Image: Laughing Dog - Bronze, copyright the artist.
Born in 1960 on her family’s dairy farm in the North of Holland, Marjan Wouda came to England when she was 19, having finished secondary school “hungry for experience and independence”. She followed a Visual Arts Foundation Course at Manchester Polytechnic, followed by a Fine Art Degree Course - specialising in sculpture - at North East London Polytechnic, at the completion of which she was awarded a First Class Honours Degree.
Marjan was selected for an internationally touring exhibition Germinations IV, which took her work to Marseille, Breda (Holland), London (Royal College of Art), and Bonn.
In 1987 she returned to Manchester to complete her formal art training with an MA Fine Art (Sculpture) Course.
Marjan has carried out numerous public sculpture commisions in recent years including:
a commission for London Docklands Development, also commissions for Newcastle upon Tyne, Preston, Lancaster and several in Greater Manchester. Marjan was commissioned to produce the first and only public sculpture on the island of Mustique. In 1996 she received a commission for the new British Consulate in Hong Kong. Her work is in a number of private collections.
Since 1996 Marjan has regularly exhibited in Amsterdam and in London; the latter mainly at Curwen Gallery in Fitzrovia.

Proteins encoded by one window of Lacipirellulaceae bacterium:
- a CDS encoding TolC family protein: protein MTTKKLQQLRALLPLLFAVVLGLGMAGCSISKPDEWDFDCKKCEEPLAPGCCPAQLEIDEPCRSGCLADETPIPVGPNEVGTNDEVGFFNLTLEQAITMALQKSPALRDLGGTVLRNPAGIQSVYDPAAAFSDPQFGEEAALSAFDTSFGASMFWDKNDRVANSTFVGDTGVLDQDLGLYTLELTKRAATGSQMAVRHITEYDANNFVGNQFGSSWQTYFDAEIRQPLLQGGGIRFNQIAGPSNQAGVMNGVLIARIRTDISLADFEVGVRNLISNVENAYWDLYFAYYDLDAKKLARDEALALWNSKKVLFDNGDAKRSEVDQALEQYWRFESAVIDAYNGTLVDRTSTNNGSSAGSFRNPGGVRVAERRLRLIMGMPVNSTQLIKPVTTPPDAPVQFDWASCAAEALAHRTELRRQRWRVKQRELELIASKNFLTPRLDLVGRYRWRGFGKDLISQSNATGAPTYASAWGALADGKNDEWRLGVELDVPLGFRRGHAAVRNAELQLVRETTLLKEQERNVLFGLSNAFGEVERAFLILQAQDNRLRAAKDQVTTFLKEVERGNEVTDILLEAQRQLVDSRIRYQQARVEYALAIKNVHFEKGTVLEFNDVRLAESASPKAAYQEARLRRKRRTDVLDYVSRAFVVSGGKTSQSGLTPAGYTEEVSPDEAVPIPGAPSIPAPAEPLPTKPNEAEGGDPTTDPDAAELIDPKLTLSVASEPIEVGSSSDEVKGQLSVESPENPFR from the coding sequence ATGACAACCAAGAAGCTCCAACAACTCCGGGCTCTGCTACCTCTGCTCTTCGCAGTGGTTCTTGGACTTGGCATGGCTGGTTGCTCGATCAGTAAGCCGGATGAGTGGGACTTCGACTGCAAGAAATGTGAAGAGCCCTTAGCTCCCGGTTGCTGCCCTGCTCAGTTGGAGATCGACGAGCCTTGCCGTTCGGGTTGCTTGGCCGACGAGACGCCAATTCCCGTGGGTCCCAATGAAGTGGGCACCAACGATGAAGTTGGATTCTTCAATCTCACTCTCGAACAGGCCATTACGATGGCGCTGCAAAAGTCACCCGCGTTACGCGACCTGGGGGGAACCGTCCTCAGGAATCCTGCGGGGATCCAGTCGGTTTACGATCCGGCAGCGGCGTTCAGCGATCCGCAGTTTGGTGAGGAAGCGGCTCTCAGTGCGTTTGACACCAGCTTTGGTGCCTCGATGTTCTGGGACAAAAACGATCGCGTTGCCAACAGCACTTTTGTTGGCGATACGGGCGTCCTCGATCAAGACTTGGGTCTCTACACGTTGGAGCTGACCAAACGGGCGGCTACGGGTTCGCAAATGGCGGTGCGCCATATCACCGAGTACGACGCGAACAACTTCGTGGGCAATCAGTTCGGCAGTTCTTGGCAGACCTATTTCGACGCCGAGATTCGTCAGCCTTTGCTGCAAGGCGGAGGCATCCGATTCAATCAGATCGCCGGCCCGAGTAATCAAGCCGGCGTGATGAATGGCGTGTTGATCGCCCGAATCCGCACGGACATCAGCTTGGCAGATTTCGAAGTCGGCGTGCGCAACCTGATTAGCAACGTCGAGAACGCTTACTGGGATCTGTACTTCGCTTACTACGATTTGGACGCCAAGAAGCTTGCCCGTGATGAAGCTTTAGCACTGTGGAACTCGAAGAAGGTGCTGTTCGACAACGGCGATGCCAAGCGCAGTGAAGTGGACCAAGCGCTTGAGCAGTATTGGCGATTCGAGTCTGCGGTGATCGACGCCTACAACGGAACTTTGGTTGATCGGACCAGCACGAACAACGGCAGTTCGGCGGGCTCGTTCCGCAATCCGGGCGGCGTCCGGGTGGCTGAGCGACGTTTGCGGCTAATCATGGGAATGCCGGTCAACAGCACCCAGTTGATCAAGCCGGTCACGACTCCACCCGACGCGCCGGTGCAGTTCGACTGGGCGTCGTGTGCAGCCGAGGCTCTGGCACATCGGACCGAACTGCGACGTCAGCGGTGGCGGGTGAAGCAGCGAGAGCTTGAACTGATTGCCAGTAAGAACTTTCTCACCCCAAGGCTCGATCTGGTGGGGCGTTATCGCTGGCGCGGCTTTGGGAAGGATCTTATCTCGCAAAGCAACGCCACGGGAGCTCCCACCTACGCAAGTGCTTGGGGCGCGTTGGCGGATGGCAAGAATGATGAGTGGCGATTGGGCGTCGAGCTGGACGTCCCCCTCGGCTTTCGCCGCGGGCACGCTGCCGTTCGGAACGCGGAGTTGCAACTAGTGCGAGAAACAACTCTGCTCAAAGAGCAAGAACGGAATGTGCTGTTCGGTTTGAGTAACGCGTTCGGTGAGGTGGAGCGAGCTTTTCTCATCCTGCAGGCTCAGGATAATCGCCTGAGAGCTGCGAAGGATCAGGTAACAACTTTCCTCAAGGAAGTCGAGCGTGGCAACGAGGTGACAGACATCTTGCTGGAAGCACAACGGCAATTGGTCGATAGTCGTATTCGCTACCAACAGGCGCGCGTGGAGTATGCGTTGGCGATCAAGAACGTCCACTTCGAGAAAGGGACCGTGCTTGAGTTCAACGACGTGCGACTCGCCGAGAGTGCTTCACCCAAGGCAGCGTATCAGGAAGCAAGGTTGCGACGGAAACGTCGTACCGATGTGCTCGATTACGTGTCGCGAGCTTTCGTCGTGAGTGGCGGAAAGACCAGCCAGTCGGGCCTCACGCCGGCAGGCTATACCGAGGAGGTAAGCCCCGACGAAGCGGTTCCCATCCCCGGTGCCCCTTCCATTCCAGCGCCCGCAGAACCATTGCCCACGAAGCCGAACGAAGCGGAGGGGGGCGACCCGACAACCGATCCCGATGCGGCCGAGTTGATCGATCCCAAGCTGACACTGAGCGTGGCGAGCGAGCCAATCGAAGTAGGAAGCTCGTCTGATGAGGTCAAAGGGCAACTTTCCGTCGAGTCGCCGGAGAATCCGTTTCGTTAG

Marjan has contributed to two major touring exhibitions. The first, Chanticleer, an exhibition of prints and sculptures by Adrienne Craddock and Marjan Wouda, which was inspired by Chaucer’s The Nun’s Priest’s Tale, toured to 15 venues around the UK, Holland and Ireland. A second collaborative project, The Mare’s Tale, was initiated and co-ordinated by the artist.
Image: The Informer, bronze, copyright the artist.
Since 2000 Marjan has lived in Darwen, East Lancashire with her family.
Marjan Wouda’s work has been reviewed in The Sunday Times Magazine (New London, April ’99, Life Forms by Ria Higgins), The Independant; (EYE ON TUESDAY , 23 December 1997, Collect Call by John Windsor), and in the Artist’s and Illustrator’s Magazine (January 2001, by Laura Gascoigne). Her work also featured on The Arts and Antiques Hour, BBC 2, in 1998.
Her work sells regularly at Christie's and Sotheby's auctions.
There are a number of works currently on display at the Linton Court Gallery.
What others have said about the work of Marjan Wouda
Sir Kyffin Williams, RA, artist: “Here is someone whose work is indeed true sculpture. She possesses an almost surreal twist to her work that immediately makes it thought provoking. Some of her work has a tenderness that is most moving, an emotion that is usually lacking in modern sculpture.”
Marina Warner, critic and curator: “...your portrayals of Mother Hubbard’s dog are truly delightful.”
RogerMcGough, poet: “...I was very flattered to contribute to your exhibition project, particularly when I saw some illustrations of your work”